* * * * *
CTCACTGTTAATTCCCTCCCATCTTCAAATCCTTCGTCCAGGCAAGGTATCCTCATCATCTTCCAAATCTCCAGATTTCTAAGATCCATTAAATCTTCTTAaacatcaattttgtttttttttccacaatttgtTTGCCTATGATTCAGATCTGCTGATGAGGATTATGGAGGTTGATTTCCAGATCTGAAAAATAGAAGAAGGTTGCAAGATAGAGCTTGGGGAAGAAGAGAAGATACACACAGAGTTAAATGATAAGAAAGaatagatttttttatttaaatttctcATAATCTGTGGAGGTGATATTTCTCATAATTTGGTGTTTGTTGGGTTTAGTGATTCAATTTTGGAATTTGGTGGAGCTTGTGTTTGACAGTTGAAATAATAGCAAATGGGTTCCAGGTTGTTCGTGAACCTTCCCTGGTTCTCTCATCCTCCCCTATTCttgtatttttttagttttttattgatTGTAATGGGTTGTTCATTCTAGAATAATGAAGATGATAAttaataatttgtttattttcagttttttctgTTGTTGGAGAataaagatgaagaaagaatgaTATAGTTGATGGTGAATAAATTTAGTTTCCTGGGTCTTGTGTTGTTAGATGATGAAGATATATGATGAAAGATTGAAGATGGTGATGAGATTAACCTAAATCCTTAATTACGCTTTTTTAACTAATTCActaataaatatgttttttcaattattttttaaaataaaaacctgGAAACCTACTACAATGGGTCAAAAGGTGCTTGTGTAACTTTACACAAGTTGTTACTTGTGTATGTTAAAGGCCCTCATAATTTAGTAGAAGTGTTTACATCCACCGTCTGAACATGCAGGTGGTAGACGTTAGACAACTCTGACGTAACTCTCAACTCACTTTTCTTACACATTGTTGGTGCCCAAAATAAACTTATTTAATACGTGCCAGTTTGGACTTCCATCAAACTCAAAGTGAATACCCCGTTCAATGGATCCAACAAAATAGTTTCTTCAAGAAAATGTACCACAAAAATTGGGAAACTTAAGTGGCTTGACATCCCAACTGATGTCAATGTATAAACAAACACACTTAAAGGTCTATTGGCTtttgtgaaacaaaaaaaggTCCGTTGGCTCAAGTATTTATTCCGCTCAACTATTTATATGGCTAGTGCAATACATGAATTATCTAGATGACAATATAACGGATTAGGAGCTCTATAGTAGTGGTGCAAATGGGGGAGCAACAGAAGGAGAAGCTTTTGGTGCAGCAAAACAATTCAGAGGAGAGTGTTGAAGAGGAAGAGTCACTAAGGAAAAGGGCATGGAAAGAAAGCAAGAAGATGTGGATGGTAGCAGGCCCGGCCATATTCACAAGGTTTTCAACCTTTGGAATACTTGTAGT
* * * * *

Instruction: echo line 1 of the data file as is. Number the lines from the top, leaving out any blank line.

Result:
CTCACTGTTAATTCCCTCCCATCTTCAAATCCTTCGTCCAGGCAAGGTATCCTCATCATCTTCCAAATCTCCAGATTTCTAAGATCCATTAAATCTTCTTAaacatcaattttgtttttttttccacaatttgtTTGCCTATGATTCAGATCTGCTGATGAGGATTATGGAGGTTGATTTCCAGATCTGAAAAATAGAAGAAGGTTGCAAGATAGAGCTTGGGGAAGAAGAGAAGATACACACAGAGTTAAATGATAAGAAAGaatagatttttttatttaaatttctcATAATCTGTGGAGGTGATATTTCTCATAATTTGGTGTTTGTTGGGTTTAGTGATTCAATTTTGGAATTTGGTGGAGCTTGTGTTTGACAGTTGAAATAATAGCAAATGGGTTCCAGGTTGTTCGTGAACCTTCCCTGGTTCTCTCATCCTCCCCTATTCttgtatttttttagttttttattgatTGTAATGGGTTGTTCATTCTAGAATAATGAAGATGATAAttaataatttgtttattttcagttttttctgTTGTTGGAGAataaagatgaagaaagaatgaTATAGTTGATGGTGAATAAATTTAGTTTCCTGGGTCTTGTGTTGTTAGATGATGAAGATATATGATGAAAGATTGAAGATGGTGATGAGATTAACCTAAATCCTTAATTACGCTTTTTTAACTAATTCActaataaatatgttttttcaattattttttaaaataaaaacctgGAAACCTACTACAATGGGTCAAAAGGTGCTTGTGTAACTTTACACAAGTTGTTACTTGTGTATGTTAAAGGCCCTCATAATTTAGTAGAAGTGTTTACATCCACCGTCTGAACATGCAGGTGGTAGACGTTAGACAACTCTGACGTAACTCTCAACTCACTTTTCTTACACATTGTTGGTGCCCAAAATAAACTTATTTAATACGTGCCAGTTTGGACTTCCATCAAACTCAAAGTGAATACCCCGTTCAATGGATCCAACAAAATAGTTTCTTCAAGAAAATGTACCACAAAAATTGGGAAACTTAAGTGGCTTGACATCCCAACTGATGTCAATGTATAAACAAACACACTTAAAGGTCTATTGGCTtttgtgaaacaaaaaaaggTCCGTTGGCTCAAGTATTTATTCCGCTCAACTATTTATATGGCTAGTGCAATACATGAATTATCTAGATGACAATATAACGGATTAGGAGCTCTATAGTAGTGGTGCAAATGGGGGAGCAACAGAAGGAGAAGCTTTTGGTGCAGCAAAACAATTCAGAGGAGAGTGTTGAAGAGGAAGAGTCACTAAGGAAAAGGGCATGGAAAGAAAGCAAGAAGATGTGGATGGTAGCAGGCCCGGCCATATTCACAAGGTTTTCAACCTTTGGAATACTTGTAGT